At step 150, the computer application derives joint multi-dimensional probability density functions for the elasticity and resistivity anisotropic parameters generated by the stochastic simulations. In one implementation, the joint multi-dimensional probability density functions for anisotropic parameters are defined as:
P(ε,δ,Rv,Rh,φ,k,m,n)
where ε and δ are parameters defining the rock elastic anisotropy, Rv and Rh are the horizontal and vertical electrical resistivity of the rock, φ is the critical porosity, and k, m, n are parameters describing the deformation of pore space and alignment of particles.

At step 160, the computer application receives well log data. The well log data may include information related to local resistivity and anisotropy values, density, porosity, gamma ray, seismic pressure wave and/or shear velocity obtained from borehole measurements. In one implementation, the local resistivity and anisotropy values are obtained from an anisotropic logging tool such as RT Scanner by Schlumberger.

At step 170, the computer application computes posterior or conditional probability density functions for elasticity and resistivity anisotropic parameters in the subsurface of the earth based on the received well log data (step 150) and the joint multi-dimensional probability density functions for the elasticity and resistivity anisotropic parameters (step 140). The posterior probability density functions for elasticity and resistivity anisotropic parameters are defined as:
P(ε,δ|Rv,Rh)
where the probability density functions of ε and δ are based on the vertical (Rv) and horizontal (Rh) electrical resistivity of the rock as indicated in the received well log data. Although the posterior probability density functions for elasticity and resistivity anisotropic parameters in the subsurface of the earth have been described above as being based on the vertical and horizontal electrical resistivity of the rock, it should be noted that the posterior probability density functions for elasticity and resistivity anisotropic parameters may also be based on various other data found in the well log data such as density, porosity, gamma ray, seismic pressure waves, shear velocity and the like.

At step 180, the computer application derives anisotropic elasticity and resistivity anisotropic profiles and uncertainty ranges (i.e., ranges of errors) from the posterior probability density functions computed at step 170. In one implementation, the elasticity and resistivity anisotropic profiles and uncertainty ranges are used to generate a seismic image for locating hydrocarbons in the subsurface of the earth.

FIG. 2 illustrates a flow diagram of a method for conditioning tomography using estimated anisotropic parameters in accordance with implementations of various techniques described herein. In one implementation, method 200 may be performed by a computer application. It should be understood that while method 200 indicates a particular order of execution of the operations, in some implementations, certain portions of the operations might be executed in a different order.

Steps 210-250 of method 200 correspond to steps 110-150 of method 100. At step 260, the computer application derives joint probability density functions for elastic anisotropy of the rock matrix from the joint multi-dimensional probability density functions for anisotropic parameters determined at step 250. The elastic anisotropy of the rock matrix may include anisotropic parameter ε and δ and vertical velocity (i.e, Vv). The joint probability density functions for the elastic anisotropy of the rock matrix are defined as:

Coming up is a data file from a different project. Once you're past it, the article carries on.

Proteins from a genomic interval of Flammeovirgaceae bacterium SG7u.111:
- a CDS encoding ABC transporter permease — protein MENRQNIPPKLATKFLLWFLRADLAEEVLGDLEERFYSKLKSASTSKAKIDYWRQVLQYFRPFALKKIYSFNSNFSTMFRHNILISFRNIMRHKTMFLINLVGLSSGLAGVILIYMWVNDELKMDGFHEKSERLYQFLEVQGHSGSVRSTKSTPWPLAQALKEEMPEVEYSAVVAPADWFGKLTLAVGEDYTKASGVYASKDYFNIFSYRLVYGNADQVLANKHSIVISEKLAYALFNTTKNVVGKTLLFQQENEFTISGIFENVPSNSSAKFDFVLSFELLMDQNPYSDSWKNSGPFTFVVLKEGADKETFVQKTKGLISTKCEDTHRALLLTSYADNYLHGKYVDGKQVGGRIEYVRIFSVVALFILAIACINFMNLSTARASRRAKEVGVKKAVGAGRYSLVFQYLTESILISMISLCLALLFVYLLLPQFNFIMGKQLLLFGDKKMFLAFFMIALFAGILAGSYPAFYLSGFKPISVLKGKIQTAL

P(ε,δ,Vv)

In one implementation, the joint probability density functions for the elastic anisotropy of the rock matrix are determined by summing over all possible rock model parameters, observing the interrelationship between ε, δ, and Vv and deriving the marginal probability density functions for ε, δ, and Vv. The marginal probability density functions for ε, δ, and Vv are defined as:

At step 270, the computer application provides the joint probability density functions for the elastic anisotropy of the rock matrix as a prior to condition a tomography operator and/or to sample prior distribution for uncertainty work flow. In one implementation, the conditioned tomography operator is then be used to generate a tomographic image. In another implementation, the joint probability density functions for the elastic anisotropy of the rock matrix are supplied as prior posterior covariances functions or range limits for conditioning the tomography operator as described in commonly assigned U.S. Patent Application Publication No. 2009-0184958 A1 which is incorporated herein by reference. Additional details for steps 260-270 are provided in FIG. 7 of Applications of Deterministic and Stochastic Rock Physics Modeling to Anisotropic Velocity Model Building by Ran Bachrach. (Bachrach R., 2010, Applications of Deterministic and Stochastic Rock Physics Modeling to Anisotropic Velocity Model Building, SEG 80th Annual meeting Extended abstract, Denver, Colo.). FIG. 3 illustrates a computer network 300, into which implementations of various technologies described herein may be implemented. In one implementation, various techniques for estimating anisotropic parameters and conditioning tomography using estimated anisotropic parameters as described in FIGS. 1-2 may be performed using the computer network 300. The computer network 300 may includes a system computer 330, which may be implemented as any conventional personal computer or server. However, it should be understood that implementations of various technologies described herein may be practiced in other computer system configurations, including hypertext transfer protocol (HTTP) servers, hand-held devices, multiprocessor systems, microprocessor-based or programmable consumer electronics, network PCs, minicomputers, mainframe computers, high-performance clusters of computers, co-processing-based systems (GPUs, FPGAs) and the like. In one implementation, the computer application described in the methods of FIGS. 1-2 may be stored on the system computer 330.